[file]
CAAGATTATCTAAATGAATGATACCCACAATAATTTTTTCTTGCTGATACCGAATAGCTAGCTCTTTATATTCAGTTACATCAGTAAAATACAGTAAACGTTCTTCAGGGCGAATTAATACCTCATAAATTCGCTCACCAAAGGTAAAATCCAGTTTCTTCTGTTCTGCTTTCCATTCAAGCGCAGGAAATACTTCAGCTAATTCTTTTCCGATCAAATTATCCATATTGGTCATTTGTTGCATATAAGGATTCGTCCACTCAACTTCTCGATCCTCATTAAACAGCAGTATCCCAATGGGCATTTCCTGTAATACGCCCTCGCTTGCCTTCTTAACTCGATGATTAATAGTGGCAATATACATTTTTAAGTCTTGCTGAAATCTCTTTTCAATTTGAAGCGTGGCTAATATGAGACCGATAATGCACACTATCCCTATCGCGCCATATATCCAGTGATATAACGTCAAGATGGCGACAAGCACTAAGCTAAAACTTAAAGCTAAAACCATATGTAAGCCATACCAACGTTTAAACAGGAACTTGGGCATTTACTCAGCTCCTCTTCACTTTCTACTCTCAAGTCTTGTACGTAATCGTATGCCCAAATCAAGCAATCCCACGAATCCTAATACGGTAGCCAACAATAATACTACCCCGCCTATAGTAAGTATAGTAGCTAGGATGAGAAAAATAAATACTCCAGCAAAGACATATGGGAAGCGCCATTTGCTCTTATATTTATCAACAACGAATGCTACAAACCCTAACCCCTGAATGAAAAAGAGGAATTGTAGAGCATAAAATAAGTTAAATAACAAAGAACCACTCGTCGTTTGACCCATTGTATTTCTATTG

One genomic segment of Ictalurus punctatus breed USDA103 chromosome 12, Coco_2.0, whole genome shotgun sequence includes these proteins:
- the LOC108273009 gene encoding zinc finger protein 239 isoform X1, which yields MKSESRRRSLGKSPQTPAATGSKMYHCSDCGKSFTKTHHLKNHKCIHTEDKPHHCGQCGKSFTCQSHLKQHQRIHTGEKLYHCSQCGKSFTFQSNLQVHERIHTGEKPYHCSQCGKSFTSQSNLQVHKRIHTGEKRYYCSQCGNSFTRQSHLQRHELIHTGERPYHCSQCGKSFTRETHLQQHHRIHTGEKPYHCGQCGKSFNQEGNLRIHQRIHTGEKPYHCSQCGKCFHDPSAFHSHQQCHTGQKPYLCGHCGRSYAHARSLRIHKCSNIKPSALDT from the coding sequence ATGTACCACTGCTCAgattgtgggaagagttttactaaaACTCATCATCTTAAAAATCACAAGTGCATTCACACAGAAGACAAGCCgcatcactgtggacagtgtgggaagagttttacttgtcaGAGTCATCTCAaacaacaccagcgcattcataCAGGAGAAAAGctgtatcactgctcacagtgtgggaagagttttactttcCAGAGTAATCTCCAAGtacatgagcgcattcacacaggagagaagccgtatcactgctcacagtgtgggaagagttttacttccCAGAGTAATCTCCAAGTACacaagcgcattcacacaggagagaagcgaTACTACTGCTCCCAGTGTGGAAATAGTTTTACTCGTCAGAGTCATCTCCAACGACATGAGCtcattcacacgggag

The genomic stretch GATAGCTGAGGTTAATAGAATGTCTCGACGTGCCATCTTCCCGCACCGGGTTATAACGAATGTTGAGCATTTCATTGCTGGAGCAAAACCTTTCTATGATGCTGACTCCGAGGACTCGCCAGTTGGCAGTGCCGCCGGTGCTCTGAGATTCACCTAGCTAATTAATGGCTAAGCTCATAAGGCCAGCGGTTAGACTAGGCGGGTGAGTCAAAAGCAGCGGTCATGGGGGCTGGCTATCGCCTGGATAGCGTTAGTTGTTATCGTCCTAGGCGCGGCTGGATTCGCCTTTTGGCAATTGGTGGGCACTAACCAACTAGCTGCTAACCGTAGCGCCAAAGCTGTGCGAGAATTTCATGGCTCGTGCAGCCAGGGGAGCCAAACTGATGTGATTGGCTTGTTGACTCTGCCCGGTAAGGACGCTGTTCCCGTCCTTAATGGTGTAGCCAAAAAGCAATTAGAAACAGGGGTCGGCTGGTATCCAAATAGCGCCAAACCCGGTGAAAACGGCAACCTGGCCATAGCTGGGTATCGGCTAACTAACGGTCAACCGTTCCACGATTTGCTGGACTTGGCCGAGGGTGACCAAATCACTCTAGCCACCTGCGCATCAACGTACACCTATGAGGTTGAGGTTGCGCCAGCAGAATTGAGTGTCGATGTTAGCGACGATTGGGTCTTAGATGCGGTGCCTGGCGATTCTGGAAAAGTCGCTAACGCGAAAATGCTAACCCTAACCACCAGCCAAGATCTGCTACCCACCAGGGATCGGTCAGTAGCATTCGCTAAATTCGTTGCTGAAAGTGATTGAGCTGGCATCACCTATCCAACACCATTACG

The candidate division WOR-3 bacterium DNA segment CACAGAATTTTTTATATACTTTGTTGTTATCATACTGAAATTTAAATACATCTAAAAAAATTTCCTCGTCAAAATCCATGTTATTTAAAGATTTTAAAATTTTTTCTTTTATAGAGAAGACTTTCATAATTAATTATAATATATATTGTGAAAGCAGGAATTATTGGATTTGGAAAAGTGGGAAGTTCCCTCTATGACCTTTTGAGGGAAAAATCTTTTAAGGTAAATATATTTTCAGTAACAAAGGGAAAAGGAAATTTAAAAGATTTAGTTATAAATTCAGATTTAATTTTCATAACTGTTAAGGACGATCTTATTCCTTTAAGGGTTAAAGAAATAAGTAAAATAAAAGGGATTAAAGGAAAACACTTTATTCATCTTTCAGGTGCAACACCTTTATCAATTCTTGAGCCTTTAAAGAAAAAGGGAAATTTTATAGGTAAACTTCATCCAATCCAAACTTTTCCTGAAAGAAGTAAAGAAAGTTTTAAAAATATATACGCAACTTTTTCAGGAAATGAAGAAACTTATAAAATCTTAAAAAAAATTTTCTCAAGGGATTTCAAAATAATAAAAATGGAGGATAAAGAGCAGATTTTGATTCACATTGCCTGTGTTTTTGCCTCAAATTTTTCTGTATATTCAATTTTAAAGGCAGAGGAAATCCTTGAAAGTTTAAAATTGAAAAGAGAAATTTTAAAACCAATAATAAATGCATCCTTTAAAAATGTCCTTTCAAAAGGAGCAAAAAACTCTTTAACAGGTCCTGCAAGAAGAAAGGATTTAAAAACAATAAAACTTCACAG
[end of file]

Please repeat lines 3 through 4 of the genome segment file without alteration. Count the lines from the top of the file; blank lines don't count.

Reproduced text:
- the LOC108273009 gene encoding zinc finger protein 239 isoform X1, which yields MKSESRRRSLGKSPQTPAATGSKMYHCSDCGKSFTKTHHLKNHKCIHTEDKPHHCGQCGKSFTCQSHLKQHQRIHTGEKLYHCSQCGKSFTFQSNLQVHERIHTGEKPYHCSQCGKSFTSQSNLQVHKRIHTGEKRYYCSQCGNSFTRQSHLQRHELIHTGERPYHCSQCGKSFTRETHLQQHHRIHTGEKPYHCGQCGKSFNQEGNLRIHQRIHTGEKPYHCSQCGKCFHDPSAFHSHQQCHTGQKPYLCGHCGRSYAHARSLRIHKCSNIKPSALDT from the coding sequence ATGTACCACTGCTCAgattgtgggaagagttttactaaaACTCATCATCTTAAAAATCACAAGTGCATTCACACAGAAGACAAGCCgcatcactgtggacagtgtgggaagagttttacttgtcaGAGTCATCTCAaacaacaccagcgcattcataCAGGAGAAAAGctgtatcactgctcacagtgtgggaagagttttactttcCAGAGTAATCTCCAAGtacatgagcgcattcacacaggagagaagccgtatcactgctcacagtgtgggaagagttttacttccCAGAGTAATCTCCAAGTACacaagcgcattcacacaggagagaagcgaTACTACTGCTCCCAGTGTGGAAATAGTTTTACTCGTCAGAGTCATCTCCAACGACATGAGCtcattcacacgggag

The genomic stretch GATAGCTGAGGTTAATAGAATGTCTCGACGTGCCATCTTCCCGCACCGGGTTATAACGAATGTTGAGCATTTCATTGCTGGAGCAAAACCTTTCTATGATGCTGACTCCGAGGACTCGCCAGTTGGCAGTGCCGCCGGTGCTCTGAGATTCACCTAGCTAATTAATGGCTAAGCTCATAAGGCCAGCGGTTAGACTAGGCGGGTGAGTCAAAAGCAGCGGTCATGGGGGCTGGCTATCGCCTGGATAGCGTTAGTTGTTATCGTCCTAGGCGCGGCTGGATTCGCCTTTTGGCAATTGGTGGGCACTAACCAACTAGCTGCTAACCGTAGCGCCAAAGCTGTGCGAGAATTTCATGGCTCGTGCAGCCAGGGGAGCCAAACTGATGTGATTGGCTTGTTGACTCTGCCCGGTAAGGACGCTGTTCCCGTCCTTAATGGTGTAGCCAAAAAGCAATTAGAAACAGGGGTCGGCTGGTATCCAAATAGCGCCAAACCCGGTGAAAACGGCAACCTGGCCATAGCTGGGTATCGGCTAACTAACGGTCAACCGTTCCACGATTTGCTGGACTTGGCCGAGGGTGACCAAATCACTCTAGCCACCTGCGCATCAACGTACACCTATGAGGTTGAGGTTGCGCCAGCAGAATTGAGTGTCGATGTTAGCGACGATTGGGTCTTAGATGCGGTGCCTGGCGATTCTGGAAAAGTCGCTAACGCGAAAATGCTAACCCTAACCACCAGCCAAGATCTGCTACCCACCAGGGATCGGTCAGTAGCATTCGCTAAATTCGTTGCTGAAAGTGATTGAGCTGGCATCACCTATCCAACACCATTACG